Adopting Shelter/Stray Dogs
To inform my audience about their ability to help stray and abandoned animals find a new life.
ASPCA.org says that approximately 5 to 7 million animals enter the shelters nationwide every year. 3 to 4 million of those are euthanized.
Private citizens can help animals rehabilitate from being strays, and find new homes.
So far in my life I have adopted 5 strays from shelters, and found new homes for 11 more.
No formal statistics for the animal protection movement.
Three major programs in U.S.
5,000 independent animal shelters.
Transition: Now that we have talked about the shelters, I'm going to tell you about the animals.
Breeds of dogs
A. AKC only non-profit registry of purebreed dog's in the U.S.A.
B. Animalshelter.org lists the top 10 breeds of 2010 (slide)
C. Mix-breeds or mutts are a combiation of two or more of breeds of dog
Transition: Whether you care about pedigree or not, a shelter has what you are looking for.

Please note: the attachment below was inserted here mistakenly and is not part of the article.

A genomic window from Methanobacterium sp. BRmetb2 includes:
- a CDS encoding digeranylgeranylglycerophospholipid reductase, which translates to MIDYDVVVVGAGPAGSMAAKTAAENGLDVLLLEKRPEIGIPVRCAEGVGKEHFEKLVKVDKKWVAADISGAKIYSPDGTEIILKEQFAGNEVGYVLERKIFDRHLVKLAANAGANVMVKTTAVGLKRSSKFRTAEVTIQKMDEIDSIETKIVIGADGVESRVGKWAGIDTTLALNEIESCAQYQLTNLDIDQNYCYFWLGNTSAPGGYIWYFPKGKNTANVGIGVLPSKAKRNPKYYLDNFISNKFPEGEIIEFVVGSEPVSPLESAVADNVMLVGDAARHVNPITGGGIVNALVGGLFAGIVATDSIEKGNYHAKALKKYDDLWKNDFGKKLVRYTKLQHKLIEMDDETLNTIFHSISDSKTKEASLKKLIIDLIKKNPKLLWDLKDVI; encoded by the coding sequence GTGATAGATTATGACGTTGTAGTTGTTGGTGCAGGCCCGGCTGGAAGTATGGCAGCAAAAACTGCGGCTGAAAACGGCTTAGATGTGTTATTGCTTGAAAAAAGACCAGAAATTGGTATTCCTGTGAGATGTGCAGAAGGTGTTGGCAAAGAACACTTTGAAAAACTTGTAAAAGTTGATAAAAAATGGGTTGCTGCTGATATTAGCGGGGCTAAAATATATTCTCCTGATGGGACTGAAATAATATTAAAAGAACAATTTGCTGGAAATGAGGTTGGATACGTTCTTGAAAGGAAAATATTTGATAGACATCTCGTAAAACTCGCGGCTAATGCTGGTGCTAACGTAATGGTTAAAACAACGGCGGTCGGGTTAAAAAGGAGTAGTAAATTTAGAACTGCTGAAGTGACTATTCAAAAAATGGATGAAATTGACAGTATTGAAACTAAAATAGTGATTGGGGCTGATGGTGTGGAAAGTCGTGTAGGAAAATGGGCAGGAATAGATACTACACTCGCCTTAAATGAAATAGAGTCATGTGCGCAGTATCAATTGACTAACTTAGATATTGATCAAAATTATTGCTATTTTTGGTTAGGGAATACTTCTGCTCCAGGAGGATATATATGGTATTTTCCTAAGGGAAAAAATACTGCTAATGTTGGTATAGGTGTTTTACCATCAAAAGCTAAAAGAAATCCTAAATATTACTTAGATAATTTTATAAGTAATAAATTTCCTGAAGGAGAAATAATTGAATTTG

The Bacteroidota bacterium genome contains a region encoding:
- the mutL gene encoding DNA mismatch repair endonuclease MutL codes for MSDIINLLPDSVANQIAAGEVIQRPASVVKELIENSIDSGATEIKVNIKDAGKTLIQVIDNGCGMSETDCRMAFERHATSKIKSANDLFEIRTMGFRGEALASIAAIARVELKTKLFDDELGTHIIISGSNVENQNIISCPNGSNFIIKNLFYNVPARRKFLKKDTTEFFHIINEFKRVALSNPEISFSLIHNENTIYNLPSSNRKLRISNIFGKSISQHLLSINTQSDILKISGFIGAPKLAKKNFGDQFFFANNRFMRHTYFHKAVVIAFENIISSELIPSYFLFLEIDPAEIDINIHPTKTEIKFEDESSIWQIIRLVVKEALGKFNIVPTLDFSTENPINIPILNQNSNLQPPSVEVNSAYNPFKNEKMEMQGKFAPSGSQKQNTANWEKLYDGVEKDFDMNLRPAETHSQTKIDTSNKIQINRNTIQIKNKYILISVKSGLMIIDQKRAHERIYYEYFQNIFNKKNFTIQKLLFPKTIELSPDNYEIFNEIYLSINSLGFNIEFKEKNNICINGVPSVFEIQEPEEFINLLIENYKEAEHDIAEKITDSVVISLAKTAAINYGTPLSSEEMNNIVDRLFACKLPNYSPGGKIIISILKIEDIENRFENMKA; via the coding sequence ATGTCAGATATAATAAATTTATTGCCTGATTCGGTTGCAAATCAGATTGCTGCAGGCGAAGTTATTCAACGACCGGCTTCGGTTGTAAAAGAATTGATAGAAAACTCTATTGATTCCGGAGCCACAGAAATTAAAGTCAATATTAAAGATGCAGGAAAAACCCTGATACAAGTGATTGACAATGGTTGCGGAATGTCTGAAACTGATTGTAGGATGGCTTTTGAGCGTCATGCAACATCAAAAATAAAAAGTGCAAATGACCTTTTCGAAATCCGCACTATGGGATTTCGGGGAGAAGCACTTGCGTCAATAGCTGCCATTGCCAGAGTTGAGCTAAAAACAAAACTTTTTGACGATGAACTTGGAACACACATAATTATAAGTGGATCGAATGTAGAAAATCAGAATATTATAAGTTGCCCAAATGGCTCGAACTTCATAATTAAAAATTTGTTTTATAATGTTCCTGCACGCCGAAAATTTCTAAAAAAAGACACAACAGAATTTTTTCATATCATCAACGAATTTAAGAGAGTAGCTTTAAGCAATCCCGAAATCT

Dogs from shelters are a sure thing.
A. Happyhealthydogs.com states that adopted pets from a shelter have been seen by a vet and usually given a clean bill of health.
B. Most shelter dogs have background paperwork, some include pedigree that the AKC declined registration on.
C. The National Council on Pet Population Study & Policy (NCPPSP) 25% of dogs that enter the shelter are purebred.
Transition: Now that you know that all types of dogs are available at shelters, I want to tell you about the other benefits of shelter dogs.
A. If you purchase a pedigreed AKC Labrador Retriever from pet store or breeder, you can expect to pay upward of $300 for your puppy. Add the cost of neutering and vaccinations. You are well over $500 in initial costs. In fact, you may be closer to $1000. Yet Dogsonly.org lists most adoption fees between...
Please join StudyMode to read the full document